age and current use of this aircraft?
Two people die after plane crashes in Point Mugu
April 20, 2002
The two-person crew on board an F-4 aircraft that
during an air show at the Point Mugu Naval Air
Weapons station were
confirmed dead, officials said.
The identity of the two people has not yet been released.
The jet crashed at 12:20 p.m., bursting into
flames when it hit the
ground on the west side of the airport, said
Vance Vasquez, a Naval
Base Ventura County spokesman.
Fire crews took 10 minutes to put out the fire.
The jet and its crew had been taking part in the
38th Point Mugu
An onlooker told radio station KVEN that the
pilot ejected from the
plane but couldn't use a parachute because the
turning plane was too
low to the ground.
There were no known injuries on the ground, said
Vasquez, adding the
plane went down in a remote area of the base.
The show was ended and spectators were told to
leave the base after
The California Highway Patrol closed several
roadways around the base,
including Highway 1, said Sandi Wells,
spokeswoman for Ventura County
The jet was a QF-4 Phantom II, assigned to the
Naval Air Weapons Test
Squadron at Point Mugu. The Q designation means
the plane is used as a
target by the Navy, Vasquez said.
Subject: Re: Thunderbirds new planes?
On 11 Nov 1996, David Tanner wrote:
email@example.com (Matthew Hamer) wrote:
GLTF63A@prodigy.com (Paul Naepflin) wrote:
I agree the F-16 routine is starting to have
that "been there, done
that" effect. My vote would be to follow the
trend set by some sports teams
in recent years, why not have a
"throwback" demonstration team and bring
back the F-4 Phantoms??
Get Kuwait to donate the JP4, and I'll bet there
is a phalanx of ex-USAF
& USN types that would service and fly the birds.
There's a flying USAF F-4 out at Edwards at the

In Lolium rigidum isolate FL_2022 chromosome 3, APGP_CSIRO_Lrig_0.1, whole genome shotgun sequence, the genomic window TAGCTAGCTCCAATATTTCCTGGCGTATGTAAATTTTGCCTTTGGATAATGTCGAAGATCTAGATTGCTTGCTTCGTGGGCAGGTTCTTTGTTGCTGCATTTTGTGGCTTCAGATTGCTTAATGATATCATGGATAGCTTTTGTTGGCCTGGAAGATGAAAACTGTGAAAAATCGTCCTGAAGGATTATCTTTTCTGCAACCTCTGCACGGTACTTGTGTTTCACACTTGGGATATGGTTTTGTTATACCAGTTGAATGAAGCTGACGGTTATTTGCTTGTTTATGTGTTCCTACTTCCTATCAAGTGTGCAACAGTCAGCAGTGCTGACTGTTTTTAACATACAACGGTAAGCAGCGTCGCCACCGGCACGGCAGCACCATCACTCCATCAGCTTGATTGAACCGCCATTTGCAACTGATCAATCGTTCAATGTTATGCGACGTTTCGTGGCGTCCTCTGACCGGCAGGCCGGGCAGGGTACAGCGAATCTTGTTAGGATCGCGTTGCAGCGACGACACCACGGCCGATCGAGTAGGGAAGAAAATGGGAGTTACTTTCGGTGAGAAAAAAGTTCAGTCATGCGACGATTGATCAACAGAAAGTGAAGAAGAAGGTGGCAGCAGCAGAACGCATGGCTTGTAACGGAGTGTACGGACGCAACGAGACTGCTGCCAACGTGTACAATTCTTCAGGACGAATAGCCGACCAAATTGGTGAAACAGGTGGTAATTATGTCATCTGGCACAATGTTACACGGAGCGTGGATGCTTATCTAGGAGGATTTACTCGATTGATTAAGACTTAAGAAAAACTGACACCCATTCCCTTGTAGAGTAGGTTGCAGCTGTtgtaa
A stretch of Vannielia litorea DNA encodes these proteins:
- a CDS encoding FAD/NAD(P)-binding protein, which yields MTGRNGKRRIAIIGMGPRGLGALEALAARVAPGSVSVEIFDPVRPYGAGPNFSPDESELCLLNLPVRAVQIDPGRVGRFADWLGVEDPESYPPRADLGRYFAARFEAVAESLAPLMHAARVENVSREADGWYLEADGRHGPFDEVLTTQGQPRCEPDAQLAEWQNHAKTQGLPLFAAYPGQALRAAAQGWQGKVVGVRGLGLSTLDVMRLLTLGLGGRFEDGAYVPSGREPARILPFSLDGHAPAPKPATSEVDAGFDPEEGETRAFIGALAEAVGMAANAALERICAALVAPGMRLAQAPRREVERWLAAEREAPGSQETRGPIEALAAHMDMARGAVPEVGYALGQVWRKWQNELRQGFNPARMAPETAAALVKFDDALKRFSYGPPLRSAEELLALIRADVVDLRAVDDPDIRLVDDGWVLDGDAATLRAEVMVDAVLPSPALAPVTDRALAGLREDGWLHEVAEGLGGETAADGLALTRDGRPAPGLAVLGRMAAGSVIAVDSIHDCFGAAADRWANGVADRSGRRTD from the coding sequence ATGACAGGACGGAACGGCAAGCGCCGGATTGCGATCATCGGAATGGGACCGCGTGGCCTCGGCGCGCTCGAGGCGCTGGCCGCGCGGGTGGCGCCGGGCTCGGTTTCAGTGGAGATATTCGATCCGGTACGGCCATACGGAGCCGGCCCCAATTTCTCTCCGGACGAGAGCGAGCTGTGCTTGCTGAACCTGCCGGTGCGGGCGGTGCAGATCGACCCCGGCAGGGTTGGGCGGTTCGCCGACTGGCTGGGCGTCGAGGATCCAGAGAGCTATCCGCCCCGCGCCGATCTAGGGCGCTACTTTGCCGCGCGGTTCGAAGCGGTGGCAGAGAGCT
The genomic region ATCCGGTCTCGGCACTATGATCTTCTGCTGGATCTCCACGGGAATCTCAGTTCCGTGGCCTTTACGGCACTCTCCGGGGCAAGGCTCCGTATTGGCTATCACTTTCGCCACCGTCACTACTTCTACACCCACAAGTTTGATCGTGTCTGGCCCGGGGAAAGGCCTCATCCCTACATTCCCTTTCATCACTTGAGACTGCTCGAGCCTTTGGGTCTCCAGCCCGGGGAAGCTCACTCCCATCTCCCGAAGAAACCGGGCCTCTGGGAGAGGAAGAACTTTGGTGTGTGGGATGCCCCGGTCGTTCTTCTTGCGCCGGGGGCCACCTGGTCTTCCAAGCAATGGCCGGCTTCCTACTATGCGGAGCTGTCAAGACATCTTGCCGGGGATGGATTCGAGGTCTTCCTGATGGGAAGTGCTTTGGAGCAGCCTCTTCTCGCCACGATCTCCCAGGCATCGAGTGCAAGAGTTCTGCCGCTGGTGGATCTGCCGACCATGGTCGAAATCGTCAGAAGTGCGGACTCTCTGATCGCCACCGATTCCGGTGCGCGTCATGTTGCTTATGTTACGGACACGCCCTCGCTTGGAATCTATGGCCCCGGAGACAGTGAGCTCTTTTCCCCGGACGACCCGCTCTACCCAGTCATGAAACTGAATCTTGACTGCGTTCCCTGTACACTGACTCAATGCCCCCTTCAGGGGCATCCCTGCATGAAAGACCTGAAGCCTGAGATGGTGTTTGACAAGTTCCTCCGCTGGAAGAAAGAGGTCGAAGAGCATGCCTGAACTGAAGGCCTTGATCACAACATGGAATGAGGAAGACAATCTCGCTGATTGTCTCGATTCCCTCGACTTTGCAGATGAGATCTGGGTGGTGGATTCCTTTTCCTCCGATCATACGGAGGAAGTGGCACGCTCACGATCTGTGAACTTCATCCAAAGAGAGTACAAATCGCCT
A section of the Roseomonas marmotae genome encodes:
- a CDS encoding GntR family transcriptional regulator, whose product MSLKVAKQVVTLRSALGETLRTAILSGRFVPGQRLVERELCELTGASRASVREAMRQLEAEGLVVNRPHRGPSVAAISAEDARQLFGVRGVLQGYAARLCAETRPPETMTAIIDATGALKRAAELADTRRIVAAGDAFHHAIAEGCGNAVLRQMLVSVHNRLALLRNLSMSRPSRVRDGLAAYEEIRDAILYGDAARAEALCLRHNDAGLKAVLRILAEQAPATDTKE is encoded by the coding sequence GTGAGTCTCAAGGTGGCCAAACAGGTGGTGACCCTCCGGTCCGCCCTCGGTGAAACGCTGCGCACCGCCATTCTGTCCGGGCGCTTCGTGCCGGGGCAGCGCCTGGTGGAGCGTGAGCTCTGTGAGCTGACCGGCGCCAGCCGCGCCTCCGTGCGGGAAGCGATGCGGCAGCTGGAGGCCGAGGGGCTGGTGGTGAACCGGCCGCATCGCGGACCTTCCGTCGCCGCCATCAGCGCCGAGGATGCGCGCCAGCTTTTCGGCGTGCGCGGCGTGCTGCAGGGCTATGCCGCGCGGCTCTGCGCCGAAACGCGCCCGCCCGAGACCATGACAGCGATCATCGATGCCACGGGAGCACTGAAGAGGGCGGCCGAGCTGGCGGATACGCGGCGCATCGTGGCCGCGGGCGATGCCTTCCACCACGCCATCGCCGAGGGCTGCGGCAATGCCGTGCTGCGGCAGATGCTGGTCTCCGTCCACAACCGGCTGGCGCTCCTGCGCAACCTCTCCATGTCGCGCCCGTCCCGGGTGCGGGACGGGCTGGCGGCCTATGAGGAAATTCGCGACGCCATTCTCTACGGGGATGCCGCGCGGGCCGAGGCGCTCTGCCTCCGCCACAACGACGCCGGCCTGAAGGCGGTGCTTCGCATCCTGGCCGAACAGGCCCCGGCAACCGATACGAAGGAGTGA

moment. It looks like a
F-4K, any help here Mary?
BTW, a serious question. When Blue Angels and
Thunderbirds flew F-4s,
did the WSOs fly too?
No. The Phantoms were flown from the front
seat only. Except for test
flying in the early days, this is about the only
time that F-4s were flown without
a back seater. Even the drones at Pt. MuGu seem to
have two persons on board
when they fly.
When the drones are being used as NOLOs out here
at Mugu, you'll see them
with only a driver and no wizzo between Mugu and
the Island, but when
they're using it for everything else they do (They
have this bitchin
one-of-a-kind camera pod that fits on the
centerline) there's usualy two
guys on board. Mugu's great, I live right on
final, and we still get F-4s
and the occasional A-3 flying over.
* Fire/Rescue/EMS Photography *
* firstname.lastname@example.org *
* "Now black is white and white is
* got politicians smokin' crack *
* and John Paul's all bullet-proofed *
* it puts me through the roof." *
* -- Van Halen "Feelin'" *
From: Paul LeBlanc (email@example.com)
Subject: Air Alaska uprising: NTSB is
lying to us (but we should believe them)
Alaska Air Pilots, Crew Say NTSB Crash Story Is
'BS' Notes From John Quinn & Anthony J. Hilder's Newspad
Alaska Airlines pilots and crews aren't